THE PENTAGON – The Navy’s undersea warfare division is eyeing a stable two-a-year attack submarine rate to reach its ultimate goal of a 66-SSN fleet, despite calls from outside the service to build a larger navy faster
.Acting director of undersea warfare (OPNAV N97) Brian Howes told USNI News today that the service plans to build two Virginia-class submarines a year, which would allow them to reach a 66-boat force by 2048. Building two a year even in years when the Navy buys Columbia-class ballistic-missile submarines would be an increase compared to previous plans, which had just one Virginia sub in years when the Navy also bought an SSBN.
The increase in the attack boat requirement, which had previously been set at 48 SSNs, comes as part of the Navy’s push to build a 355-ship fleet. Various stakeholders have described vastly different timelines for reaching 355 ships in the 11 months since the Navy released its updated force structure assessment. Though the House Armed Services Committee said it believed the buildup would take 25 to 30 years, and the acting secretary of the Navy said it could take 30 years or more, others have suggested more aggressive timelines– the Congressional Budget Office suggested a potential 15-year timeline for reaching 66 attack submarines, Naval Sea Systems Command suggested a plan that shaves 10 to 15 years off in part by extending the life of current ships in the fleet, and lawmakers are pushing for higher SSN procurement rates. The Fiscal Year 2018 National Defense Authorization Act allows the Navy to buy 13 over five years, or three a year in non-SSBN years.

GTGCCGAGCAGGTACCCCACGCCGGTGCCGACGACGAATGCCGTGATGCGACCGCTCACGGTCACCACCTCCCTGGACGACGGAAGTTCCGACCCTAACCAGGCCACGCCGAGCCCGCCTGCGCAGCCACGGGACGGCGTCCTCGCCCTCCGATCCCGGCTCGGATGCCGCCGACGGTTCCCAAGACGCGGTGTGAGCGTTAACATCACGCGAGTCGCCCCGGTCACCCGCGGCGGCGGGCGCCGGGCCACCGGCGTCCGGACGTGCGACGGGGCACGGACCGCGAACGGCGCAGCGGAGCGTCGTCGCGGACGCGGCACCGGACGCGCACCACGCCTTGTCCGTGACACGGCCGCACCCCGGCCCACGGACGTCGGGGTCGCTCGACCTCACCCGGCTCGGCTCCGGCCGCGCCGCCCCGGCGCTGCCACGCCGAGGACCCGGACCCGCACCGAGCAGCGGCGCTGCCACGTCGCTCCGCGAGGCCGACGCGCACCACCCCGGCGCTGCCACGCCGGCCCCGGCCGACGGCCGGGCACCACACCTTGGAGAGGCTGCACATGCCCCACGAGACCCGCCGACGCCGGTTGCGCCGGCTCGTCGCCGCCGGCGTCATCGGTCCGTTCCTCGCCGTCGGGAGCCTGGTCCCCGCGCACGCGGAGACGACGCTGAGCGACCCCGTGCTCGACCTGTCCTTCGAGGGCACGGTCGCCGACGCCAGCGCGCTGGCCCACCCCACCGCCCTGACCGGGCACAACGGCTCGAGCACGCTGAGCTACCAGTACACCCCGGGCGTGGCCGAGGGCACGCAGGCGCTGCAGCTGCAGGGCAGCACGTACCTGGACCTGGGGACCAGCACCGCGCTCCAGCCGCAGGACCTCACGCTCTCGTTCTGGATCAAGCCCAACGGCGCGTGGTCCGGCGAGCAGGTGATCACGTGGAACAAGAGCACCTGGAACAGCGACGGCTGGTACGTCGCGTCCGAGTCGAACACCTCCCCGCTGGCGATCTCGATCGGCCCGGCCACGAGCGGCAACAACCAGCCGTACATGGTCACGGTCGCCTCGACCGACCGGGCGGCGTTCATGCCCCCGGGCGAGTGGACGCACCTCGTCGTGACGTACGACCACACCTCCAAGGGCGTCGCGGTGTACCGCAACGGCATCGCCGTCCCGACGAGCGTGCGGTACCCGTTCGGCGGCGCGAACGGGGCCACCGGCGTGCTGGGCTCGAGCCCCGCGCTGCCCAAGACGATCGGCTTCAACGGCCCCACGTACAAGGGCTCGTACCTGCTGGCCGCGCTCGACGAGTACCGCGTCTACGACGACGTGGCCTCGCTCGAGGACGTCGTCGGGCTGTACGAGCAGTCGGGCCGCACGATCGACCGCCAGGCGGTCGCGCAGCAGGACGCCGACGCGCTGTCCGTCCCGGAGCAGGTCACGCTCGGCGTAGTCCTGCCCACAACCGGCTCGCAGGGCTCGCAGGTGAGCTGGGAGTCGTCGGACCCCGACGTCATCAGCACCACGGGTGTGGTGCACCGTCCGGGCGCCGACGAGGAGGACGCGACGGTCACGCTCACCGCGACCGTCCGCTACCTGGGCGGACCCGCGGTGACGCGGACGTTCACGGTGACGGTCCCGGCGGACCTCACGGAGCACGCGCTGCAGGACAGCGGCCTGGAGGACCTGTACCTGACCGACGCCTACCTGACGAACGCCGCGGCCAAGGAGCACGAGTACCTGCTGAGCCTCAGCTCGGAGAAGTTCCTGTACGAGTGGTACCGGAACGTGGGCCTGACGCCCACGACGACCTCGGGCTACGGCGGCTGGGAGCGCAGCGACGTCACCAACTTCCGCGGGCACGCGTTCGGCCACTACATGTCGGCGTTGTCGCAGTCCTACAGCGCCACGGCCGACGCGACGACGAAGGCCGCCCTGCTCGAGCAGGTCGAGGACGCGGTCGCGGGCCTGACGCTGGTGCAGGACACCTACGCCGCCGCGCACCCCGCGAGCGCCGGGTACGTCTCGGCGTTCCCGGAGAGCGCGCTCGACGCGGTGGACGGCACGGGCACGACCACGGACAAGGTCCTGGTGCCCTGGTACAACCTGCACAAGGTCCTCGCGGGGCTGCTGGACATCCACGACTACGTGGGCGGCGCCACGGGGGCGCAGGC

Still, Howes said the OPNAV staff and N97 specifically are committed to two a year.
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